Faith Ringgold mural will be transferred from women’s prison to the Brooklyn Museum

The work, dedicated to incarcerated women on Rikers Island, was completed in 1972 and was once almost completely destroyed

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Installation view, We Wanted A Revolution: Black Radical Women, 1965–85 at the Brooklyn Museum, 21 April-17 September 2017, featuring Faith Ringgold's For the Women's House (1971) at left Photo by Jonathan Dorado

Installation view, We Wanted A Revolution: Black Radical Women, 1965–85 at the Brooklyn Museum, 21 April-17 September 2017, featuring Faith Ringgold's For the Women's House (1971) at left Photo by Jonathan Dorado

An inspiring mural Faith Ringgold painted for a women’s prison on Rikers Island, New York’s main jail complex, will be transferred to the Brooklyn Museum this month.

The work, For the Women’s House (1971), was unveiled in January 1972 at the Correctional Institution for Women, and was later whitewashed and moved to the basement when the building became a male prison in 1988. It was restored in the late 1990s by a superintendent, who relocated the work to the Rose M. Singer Center, a women’s prison, where it has remained on view.

Ringgold, who will have a major retrospective at the New Museum this year, created the piece after receiving an grant for painting from the Creative Artists Public Service Award. In a 1972 interview, the artist described why she chose to mount the work in a women’s prison: “I asked myself—do you want your work to be somewhere where nobody wants it or do you want it to be somewhere it is needed?” She said the work honours “the blood guilt of our society”.

The work has only been shown publicly twice, most recently in the Brooklyn Museum’s 2017 exhibition We Wanted a Revolution: Black Radical Women, 1965–85. The director Anne Pasternak says the museum is “excited to share [the work] with millions of people locally and around the globe and engage them in dialogues about this groundbreaking artist’s work and themes of mass incarceration, women's equality, the artistic movements of the 1970s and more”.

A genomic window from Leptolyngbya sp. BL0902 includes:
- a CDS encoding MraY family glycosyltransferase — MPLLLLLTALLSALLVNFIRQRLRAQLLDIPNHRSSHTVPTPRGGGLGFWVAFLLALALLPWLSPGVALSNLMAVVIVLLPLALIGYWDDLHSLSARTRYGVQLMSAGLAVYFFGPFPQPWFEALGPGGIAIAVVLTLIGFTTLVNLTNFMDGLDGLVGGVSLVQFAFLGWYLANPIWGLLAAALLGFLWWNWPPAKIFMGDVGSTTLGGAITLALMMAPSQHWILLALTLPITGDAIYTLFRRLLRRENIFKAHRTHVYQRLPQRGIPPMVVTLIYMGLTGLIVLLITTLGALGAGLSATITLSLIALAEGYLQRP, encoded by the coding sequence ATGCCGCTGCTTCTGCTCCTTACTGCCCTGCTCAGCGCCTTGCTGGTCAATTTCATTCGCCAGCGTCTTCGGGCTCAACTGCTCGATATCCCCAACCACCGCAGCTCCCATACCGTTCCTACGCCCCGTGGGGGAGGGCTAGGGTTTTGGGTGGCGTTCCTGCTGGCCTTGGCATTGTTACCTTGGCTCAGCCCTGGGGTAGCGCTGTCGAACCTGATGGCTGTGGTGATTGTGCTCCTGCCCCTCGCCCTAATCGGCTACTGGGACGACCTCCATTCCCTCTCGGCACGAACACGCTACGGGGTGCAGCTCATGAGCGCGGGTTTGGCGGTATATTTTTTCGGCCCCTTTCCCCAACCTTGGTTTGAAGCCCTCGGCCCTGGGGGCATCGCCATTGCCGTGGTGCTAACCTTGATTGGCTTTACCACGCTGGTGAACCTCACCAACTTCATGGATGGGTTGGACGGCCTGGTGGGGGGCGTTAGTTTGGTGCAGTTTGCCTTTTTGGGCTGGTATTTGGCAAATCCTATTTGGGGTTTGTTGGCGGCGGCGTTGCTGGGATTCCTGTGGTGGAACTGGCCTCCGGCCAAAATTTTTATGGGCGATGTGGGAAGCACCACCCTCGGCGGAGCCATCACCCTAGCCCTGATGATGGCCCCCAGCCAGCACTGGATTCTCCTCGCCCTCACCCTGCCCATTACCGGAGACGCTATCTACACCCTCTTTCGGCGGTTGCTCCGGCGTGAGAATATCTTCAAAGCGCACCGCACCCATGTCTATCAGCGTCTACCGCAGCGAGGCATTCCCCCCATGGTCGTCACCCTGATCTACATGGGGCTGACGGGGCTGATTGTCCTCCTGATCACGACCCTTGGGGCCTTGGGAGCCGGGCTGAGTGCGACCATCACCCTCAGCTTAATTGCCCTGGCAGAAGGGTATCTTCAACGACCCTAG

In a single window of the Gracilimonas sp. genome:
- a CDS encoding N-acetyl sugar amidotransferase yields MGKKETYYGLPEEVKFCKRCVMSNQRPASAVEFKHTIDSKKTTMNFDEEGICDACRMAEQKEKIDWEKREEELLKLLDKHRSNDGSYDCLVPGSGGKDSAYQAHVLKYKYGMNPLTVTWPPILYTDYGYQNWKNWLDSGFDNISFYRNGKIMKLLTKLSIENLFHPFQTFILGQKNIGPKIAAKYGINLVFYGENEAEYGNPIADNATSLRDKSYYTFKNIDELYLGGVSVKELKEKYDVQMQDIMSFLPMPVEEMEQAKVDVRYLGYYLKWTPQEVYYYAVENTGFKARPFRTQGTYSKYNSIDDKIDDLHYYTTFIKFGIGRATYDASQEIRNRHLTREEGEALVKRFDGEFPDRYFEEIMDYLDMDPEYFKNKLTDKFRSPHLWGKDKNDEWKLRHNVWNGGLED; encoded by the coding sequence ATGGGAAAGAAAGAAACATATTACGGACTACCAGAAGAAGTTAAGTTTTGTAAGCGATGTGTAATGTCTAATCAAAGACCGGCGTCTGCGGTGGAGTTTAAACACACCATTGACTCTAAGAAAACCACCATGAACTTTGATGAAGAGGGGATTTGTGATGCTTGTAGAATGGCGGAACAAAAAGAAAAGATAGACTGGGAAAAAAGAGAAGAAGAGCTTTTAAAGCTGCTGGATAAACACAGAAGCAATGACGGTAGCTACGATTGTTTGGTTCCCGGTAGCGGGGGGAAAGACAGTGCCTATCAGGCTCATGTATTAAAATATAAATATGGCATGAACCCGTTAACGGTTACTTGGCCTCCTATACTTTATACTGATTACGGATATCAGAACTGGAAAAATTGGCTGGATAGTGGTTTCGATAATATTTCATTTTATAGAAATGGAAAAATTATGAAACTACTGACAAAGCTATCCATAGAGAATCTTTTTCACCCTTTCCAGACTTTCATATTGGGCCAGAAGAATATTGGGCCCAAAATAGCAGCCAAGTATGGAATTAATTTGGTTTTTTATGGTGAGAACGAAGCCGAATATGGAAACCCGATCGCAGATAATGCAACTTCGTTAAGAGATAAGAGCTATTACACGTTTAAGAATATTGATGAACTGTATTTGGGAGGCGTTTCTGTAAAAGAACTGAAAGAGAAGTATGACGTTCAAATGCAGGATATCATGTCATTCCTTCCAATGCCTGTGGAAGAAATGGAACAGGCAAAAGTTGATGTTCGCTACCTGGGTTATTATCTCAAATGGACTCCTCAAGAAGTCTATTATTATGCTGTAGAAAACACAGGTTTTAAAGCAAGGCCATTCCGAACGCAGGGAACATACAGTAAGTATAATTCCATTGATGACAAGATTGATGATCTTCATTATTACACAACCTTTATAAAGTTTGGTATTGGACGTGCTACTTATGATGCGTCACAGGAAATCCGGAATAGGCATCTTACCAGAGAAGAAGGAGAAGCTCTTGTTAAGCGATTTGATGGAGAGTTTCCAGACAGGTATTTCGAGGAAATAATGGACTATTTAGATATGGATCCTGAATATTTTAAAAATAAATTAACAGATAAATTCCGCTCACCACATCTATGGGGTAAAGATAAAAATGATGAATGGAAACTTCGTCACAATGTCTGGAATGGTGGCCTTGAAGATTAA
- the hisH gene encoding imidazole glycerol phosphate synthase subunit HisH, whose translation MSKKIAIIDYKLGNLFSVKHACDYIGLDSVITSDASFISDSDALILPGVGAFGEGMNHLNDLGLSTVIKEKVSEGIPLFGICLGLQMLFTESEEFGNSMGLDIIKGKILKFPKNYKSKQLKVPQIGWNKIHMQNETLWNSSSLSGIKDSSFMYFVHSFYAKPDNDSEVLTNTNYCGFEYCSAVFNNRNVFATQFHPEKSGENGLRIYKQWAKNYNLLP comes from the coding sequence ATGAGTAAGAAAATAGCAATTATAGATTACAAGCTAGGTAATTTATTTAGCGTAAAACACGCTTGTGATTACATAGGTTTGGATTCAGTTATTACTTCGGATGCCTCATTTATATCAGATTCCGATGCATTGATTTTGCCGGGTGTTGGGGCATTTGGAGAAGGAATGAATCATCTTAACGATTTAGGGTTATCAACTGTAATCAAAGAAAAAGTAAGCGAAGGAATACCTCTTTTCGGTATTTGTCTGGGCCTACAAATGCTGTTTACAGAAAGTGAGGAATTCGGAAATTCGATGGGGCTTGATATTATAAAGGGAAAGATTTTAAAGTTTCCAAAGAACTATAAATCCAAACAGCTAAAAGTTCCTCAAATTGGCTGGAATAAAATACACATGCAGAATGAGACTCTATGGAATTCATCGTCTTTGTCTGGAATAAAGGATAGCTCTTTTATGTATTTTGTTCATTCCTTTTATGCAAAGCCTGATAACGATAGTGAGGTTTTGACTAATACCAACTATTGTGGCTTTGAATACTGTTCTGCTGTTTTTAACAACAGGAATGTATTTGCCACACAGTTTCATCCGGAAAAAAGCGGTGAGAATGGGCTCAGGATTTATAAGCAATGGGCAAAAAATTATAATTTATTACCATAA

The transfer was announced on 30 December by then New York City first lady and activist Chirlane McCray (her husband, Bill de Blasio, was succeeded by Eric Adams as mayor on 1 January). “The history of New York City’s success is very much about how women contributed in every aspect of the city’s development, but too many of those stories remain untold, particularly for women of colour whose achievements were literally erased from history books,” she said in a statement.

She adds: “I’m proud that this historic painting will be preserved at the Brooklyn Museum where children can see it and know that they too can create works of art that ignite change, expand awareness and fire the imagination.”

The Art for Justice Fund, founded by the philanthropist Agnes Gund, will support the creation of a new work to replace Ringgold’s mural. “I am pleased to know that Ringgold’s important painting will be moved to a permanent home, at the artist’s request,” Gund said in a statement. “It is my fervent hope we will all see Rikers Island shuttered, and everyone incarcerated and working there soon relocated to a safer and more positive environment.”

Also on 30 December, the city’s department of corrections transferred ownership of several parcels of land on Rikers Island to the department of citywide administrative services, the latest step in a process that will see the department of corrections fully cede control of the island by the summer of 2027.

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